Brazilian President Jair Bolsonaro said yesterday he believes “something wicked” was done to the missing British journalist Dom Phillips and the Brazilian Indigenous expert Bruno Pereira, amid unconfirmed claims their bodies had been found in the Amazon. (Guardian, see yesterday’s briefs.)
As Bolsonaro spoke, hundreds of Indigenous protesters marched through Atalaia do Norte, the riverside town from which Phillips and Pereira set off on June 2. Carrying spears, wearing traditional dress and singing in their native tongues, the Indigenous protesters marched through the streets to demand justice and denounce the historic assault on Brazil’s environment and Indigenous lands that has played out since Bolsonaro took power in 2019, reports the Guardian.
Though it is increasingly clear the men won’t be found alive, the Indigenous volunteer teams who have been tirelessly spearheading the search process are determined to defend their legacy by finding information about their disappearance, reports the Guardian.
State police officials have arrested Amarildo da Costa de Oliveira, a fisherman known locally as “Pelado,” or “naked” in Portuguese, for having illegal ammunition. The officials said that he is the main suspect in the disappearance. (New York Times)
Phillips was writing a book about sustainable development in the rainforest, and Pereira, a respected Indigenous rights advocate, collaborated on his research expeditions. Pereira formerly headed Brazil’s Indigenous affairs agency, the Funai, but was ousted by the Bolsonaro administration, which has supported extraction projects in the Amazon. (Guardian)
Bolsonaro asked U.S. President Joe Biden for help in his re-election bid during a private meeting on the sidelines of the Summit of the Americas last week, portraying his leftist opponent as a danger to U.S. interests, reports Bloomberg. (See Friday’s post.)
Bolsonaro’s clear intention of challenging a potential reelection loss in October is a looming crisis for Washington, write Nicholas Zimmerman and Roberto Simon in Americas Quarterly. Starting now, the Biden administration should ramp up backchannel outreach to the Brazilian national security establishment, in an attempt to thwart potential support of Bolsonaro’s attempts to subvert the election, they argue.
U.S. Senator Marco Rubio has asked the U.S. attorney general to request an Interpol red alert notice for the arrest of Venezuelan President Nicolás Maduro so he can be brought to the United States to face drug trafficking charges, reports the Miami Herald.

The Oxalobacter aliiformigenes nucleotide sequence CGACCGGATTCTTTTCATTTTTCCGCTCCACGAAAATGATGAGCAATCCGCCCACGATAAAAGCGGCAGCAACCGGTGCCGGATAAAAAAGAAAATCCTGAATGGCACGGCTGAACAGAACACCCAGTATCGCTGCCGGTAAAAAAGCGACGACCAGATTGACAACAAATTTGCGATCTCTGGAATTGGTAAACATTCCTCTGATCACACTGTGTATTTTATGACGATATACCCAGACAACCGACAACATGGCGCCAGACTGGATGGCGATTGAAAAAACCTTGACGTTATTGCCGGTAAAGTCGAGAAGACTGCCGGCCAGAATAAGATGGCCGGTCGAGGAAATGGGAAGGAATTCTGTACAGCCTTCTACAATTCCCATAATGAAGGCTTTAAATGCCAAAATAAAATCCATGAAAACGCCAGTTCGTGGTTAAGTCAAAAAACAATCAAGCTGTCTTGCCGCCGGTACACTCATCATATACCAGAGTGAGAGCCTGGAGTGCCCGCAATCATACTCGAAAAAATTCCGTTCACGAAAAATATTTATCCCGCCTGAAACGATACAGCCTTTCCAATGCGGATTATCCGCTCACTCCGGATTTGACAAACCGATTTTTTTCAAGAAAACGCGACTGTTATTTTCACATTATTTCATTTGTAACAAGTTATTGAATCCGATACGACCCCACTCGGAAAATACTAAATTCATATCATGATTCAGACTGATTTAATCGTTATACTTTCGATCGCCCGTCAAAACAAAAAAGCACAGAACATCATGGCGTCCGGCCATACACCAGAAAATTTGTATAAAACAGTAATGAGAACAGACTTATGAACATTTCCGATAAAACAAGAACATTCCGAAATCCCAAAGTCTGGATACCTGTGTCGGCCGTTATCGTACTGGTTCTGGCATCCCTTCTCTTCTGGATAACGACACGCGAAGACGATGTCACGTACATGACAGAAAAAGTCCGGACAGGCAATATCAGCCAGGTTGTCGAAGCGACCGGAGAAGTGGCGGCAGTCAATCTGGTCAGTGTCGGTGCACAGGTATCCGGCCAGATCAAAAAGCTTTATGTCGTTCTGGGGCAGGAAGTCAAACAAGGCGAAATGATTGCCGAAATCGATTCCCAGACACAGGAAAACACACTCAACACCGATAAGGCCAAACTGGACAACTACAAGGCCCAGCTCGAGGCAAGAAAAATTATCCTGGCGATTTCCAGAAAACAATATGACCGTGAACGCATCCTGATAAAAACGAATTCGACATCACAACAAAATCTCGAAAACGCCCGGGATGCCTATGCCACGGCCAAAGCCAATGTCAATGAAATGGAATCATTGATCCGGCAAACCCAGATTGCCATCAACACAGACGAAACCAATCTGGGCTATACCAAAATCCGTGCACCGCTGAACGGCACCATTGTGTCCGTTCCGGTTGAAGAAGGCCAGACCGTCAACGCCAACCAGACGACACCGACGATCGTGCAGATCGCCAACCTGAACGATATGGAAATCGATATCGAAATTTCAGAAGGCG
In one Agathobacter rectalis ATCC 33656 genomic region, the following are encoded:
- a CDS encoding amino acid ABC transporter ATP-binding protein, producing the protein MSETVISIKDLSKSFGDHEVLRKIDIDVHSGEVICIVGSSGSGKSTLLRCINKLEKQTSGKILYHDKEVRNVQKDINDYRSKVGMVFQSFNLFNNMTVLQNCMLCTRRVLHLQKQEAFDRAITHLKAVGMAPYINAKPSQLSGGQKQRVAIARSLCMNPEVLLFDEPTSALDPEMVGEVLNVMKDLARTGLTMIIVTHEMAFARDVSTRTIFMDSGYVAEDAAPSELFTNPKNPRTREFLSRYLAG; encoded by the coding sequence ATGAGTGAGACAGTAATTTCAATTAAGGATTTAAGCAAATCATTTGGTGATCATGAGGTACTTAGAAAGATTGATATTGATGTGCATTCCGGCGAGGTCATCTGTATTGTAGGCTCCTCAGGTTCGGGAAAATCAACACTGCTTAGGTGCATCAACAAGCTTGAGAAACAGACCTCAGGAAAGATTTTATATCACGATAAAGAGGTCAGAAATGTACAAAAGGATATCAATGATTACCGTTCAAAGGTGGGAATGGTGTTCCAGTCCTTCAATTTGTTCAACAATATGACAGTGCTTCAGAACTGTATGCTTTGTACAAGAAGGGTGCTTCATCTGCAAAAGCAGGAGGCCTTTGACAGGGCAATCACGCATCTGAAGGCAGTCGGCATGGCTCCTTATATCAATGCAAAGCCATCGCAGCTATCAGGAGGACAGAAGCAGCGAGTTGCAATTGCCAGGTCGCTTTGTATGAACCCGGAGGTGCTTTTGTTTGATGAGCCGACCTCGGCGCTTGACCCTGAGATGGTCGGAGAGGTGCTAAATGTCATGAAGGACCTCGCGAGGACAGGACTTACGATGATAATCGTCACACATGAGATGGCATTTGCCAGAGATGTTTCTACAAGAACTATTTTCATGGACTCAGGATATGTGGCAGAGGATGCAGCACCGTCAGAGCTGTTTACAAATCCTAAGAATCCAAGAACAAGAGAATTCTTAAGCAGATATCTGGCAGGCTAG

FARC dissident leader Leider Johany Noscue has been killed in a military operation in Colombia’s Cauca province, according to President Iván Duque who called him “one of the most wanted criminals in the country.” He was accused by authorities of murdering soldiers and community leaders, as well as kidnapping, extortion and cocaine trafficking, reports Al Jazeera.
Members of Colombia's security forces, particularly the police, are worried they will face significant changes if leftist presidential candidate Gustavo Petro wins Sunday’s runoff election, a dozen active and retired officials told Reuters. Petro promised to try military officers accused of human rights violations in civil courts, and a police restructuring that would dismantle its much-criticized riot squad.
The violent armed gangs that control much of Haiti are using social media to expand their reach and tighten their grip on the country, reports the Washington Post. Posts aimed at energizing recruits, intimidating rivals and terrorizing the population are challenging the platform’s ability to police the problematic content.
Dario Messer, the financier behind one of Latin America’s largest-ever money laundering schemes, has been condemned to 13 years behind bars in Brazil — but there is concern that the full truth about his actions in Paraguay may never come to light without a similar judicial process, reports Insight Crime.
Paraguayan authorities dismantled a criminal ring that sold a range of synthetic drugs — an indicator that this subset of the drug market in the country continues to expand, reports InSight Crime.
Chile’s Penuelas reservoir used to be Valparaiso’s main source of water, but drought has turned it into a huge expanse of dried and cracked earth, littered with fish skeletons and desperate animals searching for water, reports Reuters. A global shift in climate patterns sharpening natural weather cycles is behind the 13-year-drought, according to academic studies.
Mexico’s government is pushing rural families to produce more of their own food in order to move toward self-sufficiency in key products and to control prices for basic foodstuffs, reports the Associated Press. The government is anxious about food insecurity in a country where 44% of the population lives in poverty and where 27.5 million tons of corn are produced, but more than 40 million tons are consumed.
Cashew cultivation is increasingly an alternate crop for residents of Central America’s dry corridor. The trees, which are native to the region, contribute to community resilience in the face of climate change, reports the Guardian.
I wonder if you saw a story about a Venezuela cargo aircraft (747), supposedly carrying car parts from Queretaro, Mexico to a Renault manufacturing facility in Argentina. This happened over the weekend maybe on Sunday. It could not land at Ezeiza due to fog and was diverted to Cordoba. It did not use its transponder while in Argentine air space which alerted authorities. It had a mixed crew of Venezuelans and Iranians as well as some Iranian passengers. The AP reported today that some of these were Quds force members. The crew and passengers were not detained. The aircraft returned to BA but cannot leave due to a lack of fuel.